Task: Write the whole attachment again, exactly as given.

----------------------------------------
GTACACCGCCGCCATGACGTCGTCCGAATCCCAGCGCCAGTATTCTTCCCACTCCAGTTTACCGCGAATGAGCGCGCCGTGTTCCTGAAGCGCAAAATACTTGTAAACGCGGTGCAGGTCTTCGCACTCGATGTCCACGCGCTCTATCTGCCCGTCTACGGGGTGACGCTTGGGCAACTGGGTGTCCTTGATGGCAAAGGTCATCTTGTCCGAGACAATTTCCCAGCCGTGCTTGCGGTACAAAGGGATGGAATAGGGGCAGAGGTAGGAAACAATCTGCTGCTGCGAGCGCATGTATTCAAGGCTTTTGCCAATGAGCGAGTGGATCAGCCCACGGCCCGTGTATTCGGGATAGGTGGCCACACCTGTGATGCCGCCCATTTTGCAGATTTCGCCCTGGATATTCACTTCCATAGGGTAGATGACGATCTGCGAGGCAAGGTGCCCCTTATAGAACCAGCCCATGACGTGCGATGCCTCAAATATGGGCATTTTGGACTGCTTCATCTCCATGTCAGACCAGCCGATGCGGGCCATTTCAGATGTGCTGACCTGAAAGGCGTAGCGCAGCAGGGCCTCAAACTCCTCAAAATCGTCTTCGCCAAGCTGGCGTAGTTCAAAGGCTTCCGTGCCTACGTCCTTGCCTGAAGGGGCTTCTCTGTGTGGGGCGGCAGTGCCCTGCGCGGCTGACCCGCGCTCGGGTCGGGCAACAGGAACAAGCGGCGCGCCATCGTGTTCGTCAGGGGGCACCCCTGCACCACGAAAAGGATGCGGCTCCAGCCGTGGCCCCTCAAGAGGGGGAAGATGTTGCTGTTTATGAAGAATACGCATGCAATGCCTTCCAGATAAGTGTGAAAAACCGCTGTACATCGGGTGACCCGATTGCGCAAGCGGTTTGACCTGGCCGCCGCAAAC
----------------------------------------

GTACACCGCCGCCATGACGTCGTCCGAATCCCAGCGCCAGTATTCTTCCCACTCCAGTTTACCGCGAATGAGCGCGCCGTGTTCCTGAAGCGCAAAATACTTGTAAACGCGGTGCAGGTCTTCGCACTCGATGTCCACGCGCTCTATCTGCCCGTCTACGGGGTGACGCTTGGGCAACTGGGTGTCCTTGATGGCAAAGGTCATCTTGTCCGAGACAATTTCCCAGCCGTGCTTGCGGTACAAAGGGATGGAATAGGGGCAGAGGTAGGAAACAATCTGCTGCTGCGAGCGCATGTATTCAAGGCTTTTGCCAATGAGCGAGTGGATCAGCCCACGGCCCGTGTATTCGGGATAGGTGGCCACACCTGTGATGCCGCCCATTTTGCAGATTTCGCCCTGGATATTCACTTCCATAGGGTAGATGACGATCTGCGAGGCAAGGTGCCCCTTATAGAACCAGCCCATGACGTGCGATGCCTCAAATATGGGCATTTTGGACTGCTTCATCTCCATGTCAGACCAGCCGATGCGGGCCATTTCAGATGTGCTGACCTGAAAGGCGTAGCGCAGCAGGGCCTCAAACTCCTCAAAATCGTCTTCGCCAAGCTGGCGTAGTTCAAAGGCTTCCGTGCCTACGTCCTTGCCTGAAGGGGCTTCTCTGTGTGGGGCGGCAGTGCCCTGCGCGGCTGACCCGCGCTCGGGTCGGGCAACAGGAACAAGCGGCGCGCCATCGTGTTCGTCAGGGGGCACCCCTGCACCACGAAAAGGATGCGGCTCCAGCCGTGGCCCCTCAAGAGGGGGAAGATGTTGCTGTTTATGAAGAATACGCATGCAATGCCTTCCAGATAAGTGTGAAAAACCGCTGTACATCGGGTGACCCGATTGCGCAAGCGGTTTGACCTGGCCGCCGCAAAC